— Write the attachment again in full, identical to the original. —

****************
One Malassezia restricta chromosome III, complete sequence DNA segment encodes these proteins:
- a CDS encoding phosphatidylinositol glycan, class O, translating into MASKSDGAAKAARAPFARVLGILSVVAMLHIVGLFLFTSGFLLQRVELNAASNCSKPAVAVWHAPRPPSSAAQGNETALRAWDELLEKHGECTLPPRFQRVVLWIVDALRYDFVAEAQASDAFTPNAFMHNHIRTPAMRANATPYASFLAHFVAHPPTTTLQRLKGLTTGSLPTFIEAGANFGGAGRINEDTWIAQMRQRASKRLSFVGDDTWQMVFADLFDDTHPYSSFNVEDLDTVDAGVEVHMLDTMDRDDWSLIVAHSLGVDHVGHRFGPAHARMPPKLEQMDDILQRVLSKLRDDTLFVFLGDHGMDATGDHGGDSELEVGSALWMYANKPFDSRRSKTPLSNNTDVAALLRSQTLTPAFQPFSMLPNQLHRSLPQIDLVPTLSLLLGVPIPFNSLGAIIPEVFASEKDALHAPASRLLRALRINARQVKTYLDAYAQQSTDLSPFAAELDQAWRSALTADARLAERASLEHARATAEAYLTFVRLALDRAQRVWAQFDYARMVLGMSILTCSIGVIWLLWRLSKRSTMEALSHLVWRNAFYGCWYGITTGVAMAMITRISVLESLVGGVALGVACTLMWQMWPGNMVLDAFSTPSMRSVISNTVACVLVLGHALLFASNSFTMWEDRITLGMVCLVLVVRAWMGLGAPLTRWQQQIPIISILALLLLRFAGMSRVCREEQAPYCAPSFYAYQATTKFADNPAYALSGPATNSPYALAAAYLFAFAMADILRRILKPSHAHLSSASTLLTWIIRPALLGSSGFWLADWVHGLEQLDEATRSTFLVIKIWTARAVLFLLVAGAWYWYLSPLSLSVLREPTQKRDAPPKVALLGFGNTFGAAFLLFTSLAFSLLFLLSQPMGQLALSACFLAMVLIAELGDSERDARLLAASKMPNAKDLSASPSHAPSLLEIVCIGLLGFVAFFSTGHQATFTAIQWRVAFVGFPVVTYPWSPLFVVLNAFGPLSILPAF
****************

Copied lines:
One Malassezia restricta chromosome III, complete sequence DNA segment encodes these proteins:
- a CDS encoding phosphatidylinositol glycan, class O, translating into MASKSDGAAKAARAPFARVLGILSVVAMLHIVGLFLFTSGFLLQRVELNAASNCSKPAVAVWHAPRPPSSAAQGNETALRAWDELLEKHGECTLPPRFQRVVLWIVDALRYDFVAEAQASDAFTPNAFMHNHIRTPAMRANATPYASFLAHFVAHPPTTTLQRLKGLTTGSLPTFIEAGANFGGAGRINEDTWIAQMRQRASKRLSFVGDDTWQMVFADLFDDTHPYSSFNVEDLDTVDAGVEVHMLDTMDRDDWSLIVAHSLGVDHVGHRFGPAHARMPPKLEQMDDILQRVLSKLRDDTLFVFLGDHGMDATGDHGGDSELEVGSALWMYANKPFDSRRSKTPLSNNTDVAALLRSQTLTPAFQPFSMLPNQLHRSLPQIDLVPTLSLLLGVPIPFNSLGAIIPEVFASEKDALHAPASRLLRALRINARQVKTYLDAYAQQSTDLSPFAAELDQAWRSALTADARLAERASLEHARATAEAYLTFVRLALDRAQRVWAQFDYARMVLGMSILTCSIGVIWLLWRLSKRSTMEALSHLVWRNAFYGCWYGITTGVAMAMITRISVLESLVGGVALGVACTLMWQMWPGNMVLDAFSTPSMRSVISNTVACVLVLGHALLFASNSFTMWEDRITLGMVCLVLVVRAWMGLGAPLTRWQQQIPIISILALLLLRFAGMSRVCREEQAPYCAPSFYAYQATTKFADNPAYALSGPATNSPYALAAAYLFAFAMADILRRILKPSHAHLSSASTLLTWIIRPALLGSSGFWLADWVHGLEQLDEATRSTFLVIKIWTARAVLFLLVAGAWYWYLSPLSLSVLREPTQKRDAPPKVALLGFGNTFGAAFLLFTSLAFSLLFLLSQPMGQLALSACFLAMVLIAELGDSERDARLLAASKMPNAKDLSASPSHAPSLLEIVCIGLLGFVAFFSTGHQATFTAIQWRVAFVGFPVVTYPWSPLFVVLNAFGPLSILPAF